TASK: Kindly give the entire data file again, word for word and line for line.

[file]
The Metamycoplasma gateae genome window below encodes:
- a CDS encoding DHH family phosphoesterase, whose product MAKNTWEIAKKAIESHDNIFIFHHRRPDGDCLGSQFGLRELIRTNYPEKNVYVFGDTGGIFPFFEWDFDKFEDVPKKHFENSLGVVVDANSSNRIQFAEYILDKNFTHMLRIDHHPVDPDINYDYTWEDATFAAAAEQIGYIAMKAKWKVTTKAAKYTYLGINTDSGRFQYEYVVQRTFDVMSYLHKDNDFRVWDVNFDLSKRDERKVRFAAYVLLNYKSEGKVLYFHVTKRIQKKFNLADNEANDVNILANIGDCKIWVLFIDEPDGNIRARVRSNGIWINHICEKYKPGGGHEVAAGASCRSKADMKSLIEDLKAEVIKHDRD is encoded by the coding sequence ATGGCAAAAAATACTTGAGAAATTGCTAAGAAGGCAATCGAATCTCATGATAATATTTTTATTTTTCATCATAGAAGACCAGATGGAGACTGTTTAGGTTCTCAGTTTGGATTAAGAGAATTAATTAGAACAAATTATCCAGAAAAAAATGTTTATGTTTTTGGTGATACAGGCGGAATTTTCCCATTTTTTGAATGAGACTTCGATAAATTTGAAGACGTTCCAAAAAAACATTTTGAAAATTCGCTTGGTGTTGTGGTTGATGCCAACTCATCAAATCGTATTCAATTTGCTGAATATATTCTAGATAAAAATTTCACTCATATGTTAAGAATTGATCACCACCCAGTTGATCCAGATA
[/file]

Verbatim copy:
The Metamycoplasma gateae genome window below encodes:
- a CDS encoding DHH family phosphoesterase, whose product MAKNTWEIAKKAIESHDNIFIFHHRRPDGDCLGSQFGLRELIRTNYPEKNVYVFGDTGGIFPFFEWDFDKFEDVPKKHFENSLGVVVDANSSNRIQFAEYILDKNFTHMLRIDHHPVDPDINYDYTWEDATFAAAAEQIGYIAMKAKWKVTTKAAKYTYLGINTDSGRFQYEYVVQRTFDVMSYLHKDNDFRVWDVNFDLSKRDERKVRFAAYVLLNYKSEGKVLYFHVTKRIQKKFNLADNEANDVNILANIGDCKIWVLFIDEPDGNIRARVRSNGIWINHICEKYKPGGGHEVAAGASCRSKADMKSLIEDLKAEVIKHDRD is encoded by the coding sequence ATGGCAAAAAATACTTGAGAAATTGCTAAGAAGGCAATCGAATCTCATGATAATATTTTTATTTTTCATCATAGAAGACCAGATGGAGACTGTTTAGGTTCTCAGTTTGGATTAAGAGAATTAATTAGAACAAATTATCCAGAAAAAAATGTTTATGTTTTTGGTGATACAGGCGGAATTTTCCCATTTTTTGAATGAGACTTCGATAAATTTGAAGACGTTCCAAAAAAACATTTTGAAAATTCGCTTGGTGTTGTGGTTGATGCCAACTCATCAAATCGTATTCAATTTGCTGAATATATTCTAGATAAAAATTTCACTCATATGTTAAGAATTGATCACCACCCAGTTGATCCAGATA